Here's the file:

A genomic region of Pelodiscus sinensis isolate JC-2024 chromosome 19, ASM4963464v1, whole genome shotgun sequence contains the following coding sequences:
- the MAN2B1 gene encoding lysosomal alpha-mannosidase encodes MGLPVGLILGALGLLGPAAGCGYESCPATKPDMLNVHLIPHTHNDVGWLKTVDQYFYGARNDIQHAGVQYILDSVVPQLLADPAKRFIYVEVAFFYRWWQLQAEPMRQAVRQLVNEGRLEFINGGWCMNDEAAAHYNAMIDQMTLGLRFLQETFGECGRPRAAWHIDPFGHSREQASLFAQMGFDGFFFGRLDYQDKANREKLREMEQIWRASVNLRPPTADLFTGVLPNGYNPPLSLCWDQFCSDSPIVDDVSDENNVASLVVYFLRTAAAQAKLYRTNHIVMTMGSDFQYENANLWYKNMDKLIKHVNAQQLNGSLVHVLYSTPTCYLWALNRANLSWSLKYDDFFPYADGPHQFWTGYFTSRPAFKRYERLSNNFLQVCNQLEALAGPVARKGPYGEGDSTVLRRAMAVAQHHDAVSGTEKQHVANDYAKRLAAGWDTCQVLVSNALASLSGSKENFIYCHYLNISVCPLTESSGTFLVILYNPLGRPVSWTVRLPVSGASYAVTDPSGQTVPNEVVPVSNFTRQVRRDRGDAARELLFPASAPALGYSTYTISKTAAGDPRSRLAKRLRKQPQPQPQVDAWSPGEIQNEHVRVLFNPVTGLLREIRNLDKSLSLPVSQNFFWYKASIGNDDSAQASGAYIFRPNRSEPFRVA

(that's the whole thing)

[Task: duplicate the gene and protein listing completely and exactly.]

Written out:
A genomic region of Pelodiscus sinensis isolate JC-2024 chromosome 19, ASM4963464v1, whole genome shotgun sequence contains the following coding sequences:
- the MAN2B1 gene encoding lysosomal alpha-mannosidase encodes MGLPVGLILGALGLLGPAAGCGYESCPATKPDMLNVHLIPHTHNDVGWLKTVDQYFYGARNDIQHAGVQYILDSVVPQLLADPAKRFIYVEVAFFYRWWQLQAEPMRQAVRQLVNEGRLEFINGGWCMNDEAAAHYNAMIDQMTLGLRFLQETFGECGRPRAAWHIDPFGHSREQASLFAQMGFDGFFFGRLDYQDKANREKLREMEQIWRASVNLRPPTADLFTGVLPNGYNPPLSLCWDQFCSDSPIVDDVSDENNVASLVVYFLRTAAAQAKLYRTNHIVMTMGSDFQYENANLWYKNMDKLIKHVNAQQLNGSLVHVLYSTPTCYLWALNRANLSWSLKYDDFFPYADGPHQFWTGYFTSRPAFKRYERLSNNFLQVCNQLEALAGPVARKGPYGEGDSTVLRRAMAVAQHHDAVSGTEKQHVANDYAKRLAAGWDTCQVLVSNALASLSGSKENFIYCHYLNISVCPLTESSGTFLVILYNPLGRPVSWTVRLPVSGASYAVTDPSGQTVPNEVVPVSNFTRQVRRDRGDAARELLFPASAPALGYSTYTISKTAAGDPRSRLAKRLRKQPQPQPQVDAWSPGEIQNEHVRVLFNPVTGLLREIRNLDKSLSLPVSQNFFWYKASIGNDDSAQASGAYIFRPNRSEPFRVA